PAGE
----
Location
    Tucson AZ
    Posts
    6,276
    Post Thanks / Like
    Likes (Given)
    9377
    Likes (Received)
    2939

    Default

    Quote Originally Posted by Joe Gwinn View Post


    Thanks. I have been having that problem to. I have found some partial European standards, and I have to believe that there are US ones as well. But don't have a document name or number.

    Hmm. Maybe Armstrong Tool has something on their web site. Although their lantern toolposts are forged - very rugged, but not precise. I greatly improved an Armstrong dished washer by facing its flat side off. Before, most of the tightening torque went into flatting the washer against the top of the compound, and clamping rigidity increased gradually as one tightened the clamp bolt. Now, it clamps far more abruptly, and is far more rigid.

    My apprenticeship instructor was a stickler for terminology and I thank him for it. If he gave us a test with 100 questions and one was the proper name for that piece of shit, and someone said "lantern", they failed. 99 correct and that dumb answer, you failed. Set you back 30 days. I have certainly never seen a lantern that looked like that. It's a "ring and rocker". The only requirement was that the radii of the ring and rocker roughly matched so that any adjustment wiped out the angles on your HSS tool. A masterpiece of anacronism.
    M

  19. Likes Oldwrench liked this post
  20. #34
    Join Date
    May 2008
    Country
    SOUTH AFRICA
    Posts
    1,613
    Post Thanks / Like
    Likes (Given)
    1188
    Likes (Received)
    666

    Default

    Quote Originally Posted by crazygoat View Post
    Serious question. Why?
    Nor do we here. I'ts a Zeus book that we use and it ends at UNF. Doesn't even have BSPT in it, We don't really need much else, the rest I get from an old German book on threads.

  21. #35
    Join Date
    Nov 2009
    Country
    UNITED STATES
    State/Province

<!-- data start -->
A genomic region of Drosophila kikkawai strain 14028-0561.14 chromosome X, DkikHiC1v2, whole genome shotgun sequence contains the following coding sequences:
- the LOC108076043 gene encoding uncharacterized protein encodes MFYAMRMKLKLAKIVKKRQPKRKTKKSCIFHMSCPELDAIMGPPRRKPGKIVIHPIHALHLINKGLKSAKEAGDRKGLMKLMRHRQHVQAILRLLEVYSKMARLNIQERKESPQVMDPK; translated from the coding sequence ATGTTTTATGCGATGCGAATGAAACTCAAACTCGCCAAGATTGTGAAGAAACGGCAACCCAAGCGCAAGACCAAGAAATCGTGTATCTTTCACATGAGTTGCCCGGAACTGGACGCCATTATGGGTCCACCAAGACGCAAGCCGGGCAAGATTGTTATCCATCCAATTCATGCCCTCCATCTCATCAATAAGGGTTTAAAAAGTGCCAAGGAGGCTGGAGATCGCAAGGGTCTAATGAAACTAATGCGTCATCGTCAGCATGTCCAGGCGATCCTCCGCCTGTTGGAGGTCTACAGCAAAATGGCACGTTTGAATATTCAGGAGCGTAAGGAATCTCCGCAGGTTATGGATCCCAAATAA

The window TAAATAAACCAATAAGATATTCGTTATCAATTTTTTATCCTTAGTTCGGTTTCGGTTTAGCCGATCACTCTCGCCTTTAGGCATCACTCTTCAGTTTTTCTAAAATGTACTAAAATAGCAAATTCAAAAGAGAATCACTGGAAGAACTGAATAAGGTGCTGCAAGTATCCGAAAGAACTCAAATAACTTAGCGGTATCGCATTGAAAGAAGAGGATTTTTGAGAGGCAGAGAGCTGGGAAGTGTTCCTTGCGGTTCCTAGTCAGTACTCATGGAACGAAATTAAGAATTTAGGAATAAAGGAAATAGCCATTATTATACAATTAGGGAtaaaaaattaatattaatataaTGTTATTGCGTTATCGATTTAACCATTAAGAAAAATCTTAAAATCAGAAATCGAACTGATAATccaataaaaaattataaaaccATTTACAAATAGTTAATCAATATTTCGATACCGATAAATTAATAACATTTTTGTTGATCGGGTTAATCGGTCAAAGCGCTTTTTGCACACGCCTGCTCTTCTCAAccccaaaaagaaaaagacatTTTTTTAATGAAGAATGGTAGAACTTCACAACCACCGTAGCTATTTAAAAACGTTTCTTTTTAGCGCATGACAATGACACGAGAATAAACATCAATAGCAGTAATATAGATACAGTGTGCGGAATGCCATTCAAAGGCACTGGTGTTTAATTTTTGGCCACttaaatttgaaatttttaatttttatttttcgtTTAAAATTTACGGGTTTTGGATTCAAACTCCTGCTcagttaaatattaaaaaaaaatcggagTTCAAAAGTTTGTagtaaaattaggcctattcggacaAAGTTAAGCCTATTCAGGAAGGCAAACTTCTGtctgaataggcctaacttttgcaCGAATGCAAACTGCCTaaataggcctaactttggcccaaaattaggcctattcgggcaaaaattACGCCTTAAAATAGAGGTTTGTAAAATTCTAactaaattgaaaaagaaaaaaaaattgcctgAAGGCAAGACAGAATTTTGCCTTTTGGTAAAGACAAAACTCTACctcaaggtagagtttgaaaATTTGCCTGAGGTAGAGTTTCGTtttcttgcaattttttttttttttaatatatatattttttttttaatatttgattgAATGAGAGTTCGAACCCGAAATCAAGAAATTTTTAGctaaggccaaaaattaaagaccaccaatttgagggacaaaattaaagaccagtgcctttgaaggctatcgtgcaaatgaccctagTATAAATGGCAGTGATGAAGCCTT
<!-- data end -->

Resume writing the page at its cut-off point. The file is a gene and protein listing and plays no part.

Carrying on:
Massachusetts
    Posts
    284
    Post Thanks / Like
    Likes (Given)
    0
    Likes (Received)
    79

    Default

    Quote Originally Posted by tdmidget View Post
    My apprenticeship instructor was a stickler for terminology and I thank him for it. If he gave us a test with 100 questions and one was the proper name for that piece of shit, and someone said "lantern", they failed. 99 correct and that dumb answer, you failed. Set you back 30 days. I have certainly never seen a lantern that looked like that. It's a "ring and rocker". The only requirement was that the radii of the ring and rocker roughly matched so that any adjustment wiped out the angles on your HSS tool. A masterpiece of anachronism.
    M
    Yeah. But they were called lantern toolposts back in the day, because they resembled a kind of kerosene lantern widely used in the day, on horse-drawn carriages I think. This is before the rocker approach was invented - they used stacks of shims back then. And people continued to use shims, even with a rocker, because the rocker allowed for quick fine adjustment in cutting tool height to the spindle axis height.

    Armstrong Tool has been absorbed into the Snap-On group, and Williams no longer makes rocker toolposts. But plenty of people still do.
    Last edited by Joe Gwinn; 09-15-2019 at 08:42 AM. Reason: typo and expansion

  22. #36
    Join Date
    Sep 2017
    Country
    UNITED STATES
    State/Province
    South Carolina
    Posts
    473
    Post Thanks / Like
    Likes (Given)
    362
    Likes (Received)
    391

    Default

    Quote Originally Posted by Gordon B. Clarke View Post
    That they're also faster than me at using it is bloody embarrassing
    That's why I have a dumb flip phone. It gives me a good excuse!


Tags for this Thread

Bookmarks

Posting Permissions

  • You may not post new threads
  • You may not post replies
  • You may not post attachments
  • You may not edit your posts
  •